More about Niall
Niall says he is taking his medicines for ‘his genetics’. His father’s medical history includes diabetes, gout, kidney failure, kidney transplant and heart valve replacement, so his then-partner was concerned about Niall’s risk of developing these conditions. Despite being tall, eating well and exercising regularly, Niall was found to have a cholesterol level three times higher than it should be. He also had other signs of quite advanced metabolic syndrome including high triglycerides, high blood sugars and fatty liver.
Because he works in a health-related area, much of Niall's information about his medicines comes from written information he receives in his work capacity or from knowledgeable colleagues he approaches to discuss things with. He has found it frustrating finding information about having multiple conditions, as is the case with metabolic syndrome. He moved house a couple of years ago and has since used the one pharmacy, so he is increasingly raising concerns with one of the pharmacists on staff. He also has a good relationship with his GP. Niall has found GPs and pharmacists to be very willing to engage in discussion and they appear to enjoy having rapport with their patients, regardless of how busy they may be. His work has also influenced him in taking a more coordinated approach to his own healthcare, such as keeping a Personally Controlled Electronic Health Record (PCEHR) to coordinate the care he receives as he transitions between health professionals.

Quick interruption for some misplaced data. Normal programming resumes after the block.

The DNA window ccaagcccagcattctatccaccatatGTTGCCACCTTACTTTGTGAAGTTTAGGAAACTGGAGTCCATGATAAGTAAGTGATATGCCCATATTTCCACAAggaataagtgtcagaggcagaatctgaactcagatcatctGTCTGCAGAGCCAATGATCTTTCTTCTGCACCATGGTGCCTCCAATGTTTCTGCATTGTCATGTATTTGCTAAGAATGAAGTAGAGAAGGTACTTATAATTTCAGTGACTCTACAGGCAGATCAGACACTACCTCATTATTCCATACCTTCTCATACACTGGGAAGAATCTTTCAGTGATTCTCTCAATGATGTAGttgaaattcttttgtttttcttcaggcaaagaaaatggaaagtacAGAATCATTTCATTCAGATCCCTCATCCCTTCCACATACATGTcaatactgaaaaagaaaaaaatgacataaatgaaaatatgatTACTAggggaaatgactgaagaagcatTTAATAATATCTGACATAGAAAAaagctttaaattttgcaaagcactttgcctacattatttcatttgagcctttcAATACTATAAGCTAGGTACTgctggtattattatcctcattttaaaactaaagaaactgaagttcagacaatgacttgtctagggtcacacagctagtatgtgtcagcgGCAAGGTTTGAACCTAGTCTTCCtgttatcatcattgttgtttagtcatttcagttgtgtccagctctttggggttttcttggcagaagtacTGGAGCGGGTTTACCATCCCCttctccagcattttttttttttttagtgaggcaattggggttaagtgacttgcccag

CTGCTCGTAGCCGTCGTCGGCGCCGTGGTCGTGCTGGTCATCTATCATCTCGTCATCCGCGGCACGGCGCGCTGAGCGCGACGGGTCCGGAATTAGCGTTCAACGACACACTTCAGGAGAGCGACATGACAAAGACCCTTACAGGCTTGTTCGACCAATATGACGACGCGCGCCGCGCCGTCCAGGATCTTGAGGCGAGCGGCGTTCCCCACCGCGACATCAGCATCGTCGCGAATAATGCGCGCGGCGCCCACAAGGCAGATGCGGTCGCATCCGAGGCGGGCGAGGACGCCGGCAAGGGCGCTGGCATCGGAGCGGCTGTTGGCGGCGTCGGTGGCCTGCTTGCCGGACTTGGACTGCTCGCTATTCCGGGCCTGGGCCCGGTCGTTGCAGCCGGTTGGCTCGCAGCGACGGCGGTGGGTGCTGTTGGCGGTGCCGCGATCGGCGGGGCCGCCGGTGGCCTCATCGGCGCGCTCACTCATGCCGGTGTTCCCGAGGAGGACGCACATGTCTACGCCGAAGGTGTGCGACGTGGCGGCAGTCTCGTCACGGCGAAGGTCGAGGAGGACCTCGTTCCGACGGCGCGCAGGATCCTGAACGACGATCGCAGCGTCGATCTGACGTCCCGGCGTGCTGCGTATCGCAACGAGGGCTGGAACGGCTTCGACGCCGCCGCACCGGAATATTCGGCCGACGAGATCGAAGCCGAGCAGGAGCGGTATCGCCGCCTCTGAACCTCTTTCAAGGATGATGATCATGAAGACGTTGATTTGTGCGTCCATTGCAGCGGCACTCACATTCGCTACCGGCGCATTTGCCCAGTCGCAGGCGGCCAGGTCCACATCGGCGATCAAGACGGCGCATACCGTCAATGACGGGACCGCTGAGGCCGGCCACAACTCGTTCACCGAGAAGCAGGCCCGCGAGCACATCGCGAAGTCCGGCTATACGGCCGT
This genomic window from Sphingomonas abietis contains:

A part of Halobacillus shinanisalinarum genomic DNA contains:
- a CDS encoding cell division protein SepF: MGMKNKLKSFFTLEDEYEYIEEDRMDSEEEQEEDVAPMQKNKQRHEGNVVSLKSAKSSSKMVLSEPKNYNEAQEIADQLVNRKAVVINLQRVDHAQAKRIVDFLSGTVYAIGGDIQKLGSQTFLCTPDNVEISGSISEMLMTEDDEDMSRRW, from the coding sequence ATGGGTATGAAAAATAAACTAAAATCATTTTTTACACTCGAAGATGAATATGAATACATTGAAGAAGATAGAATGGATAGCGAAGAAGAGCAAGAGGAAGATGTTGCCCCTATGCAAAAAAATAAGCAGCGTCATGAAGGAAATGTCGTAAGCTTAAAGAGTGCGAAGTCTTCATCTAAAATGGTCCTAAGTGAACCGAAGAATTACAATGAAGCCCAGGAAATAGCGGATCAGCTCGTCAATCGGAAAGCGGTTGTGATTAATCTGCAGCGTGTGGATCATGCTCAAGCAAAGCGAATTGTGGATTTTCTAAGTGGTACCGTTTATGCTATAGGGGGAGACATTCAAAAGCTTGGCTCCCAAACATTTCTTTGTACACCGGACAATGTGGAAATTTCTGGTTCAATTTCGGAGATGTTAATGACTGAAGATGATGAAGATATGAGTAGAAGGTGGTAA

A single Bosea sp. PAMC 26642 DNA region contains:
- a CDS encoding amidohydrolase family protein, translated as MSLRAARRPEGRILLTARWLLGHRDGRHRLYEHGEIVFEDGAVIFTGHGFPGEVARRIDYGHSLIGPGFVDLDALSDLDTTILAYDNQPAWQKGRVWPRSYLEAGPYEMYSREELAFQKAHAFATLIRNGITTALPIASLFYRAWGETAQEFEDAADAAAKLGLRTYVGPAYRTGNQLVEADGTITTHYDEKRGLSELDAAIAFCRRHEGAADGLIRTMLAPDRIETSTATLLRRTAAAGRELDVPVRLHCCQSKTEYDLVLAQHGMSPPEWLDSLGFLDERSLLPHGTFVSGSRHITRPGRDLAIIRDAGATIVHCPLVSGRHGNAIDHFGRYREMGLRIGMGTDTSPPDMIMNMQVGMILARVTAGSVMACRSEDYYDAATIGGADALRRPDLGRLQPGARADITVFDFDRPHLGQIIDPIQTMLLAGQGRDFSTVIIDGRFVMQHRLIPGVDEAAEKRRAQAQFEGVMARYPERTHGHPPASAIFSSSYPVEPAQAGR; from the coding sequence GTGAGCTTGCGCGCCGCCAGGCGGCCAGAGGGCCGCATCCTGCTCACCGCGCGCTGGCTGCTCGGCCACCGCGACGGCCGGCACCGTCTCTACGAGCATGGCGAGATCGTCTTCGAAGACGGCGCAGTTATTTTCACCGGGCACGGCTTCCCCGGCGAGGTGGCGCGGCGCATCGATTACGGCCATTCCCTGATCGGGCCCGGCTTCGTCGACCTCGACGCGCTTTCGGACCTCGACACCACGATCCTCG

Taking medicines is not really a problem for Niall. He has a routine that is very easy to maintain, so he has rarely made a mistake. He has experienced few side effects and they all passed quickly. One exception was the day his daughter was born, as everything was disrupted. He also keeps his medicines where they are visible to him, but out of reach of his daughter, which helps him to remember to take them.
While Niall is conscious of spending quite a bit of money on medicines, particularly as it adds to the cost of seeing specialists, he is also aware that he would have to spend far more if he lived in a number of other countries. The most difficult thing for Niall is coming to terms with the fact of chronic illness and that he will be dependent on medicines for the rest of his life. But his blood test results and his lack of symptoms clearly indicate to Niall that his medicines are absolutely worthwhile.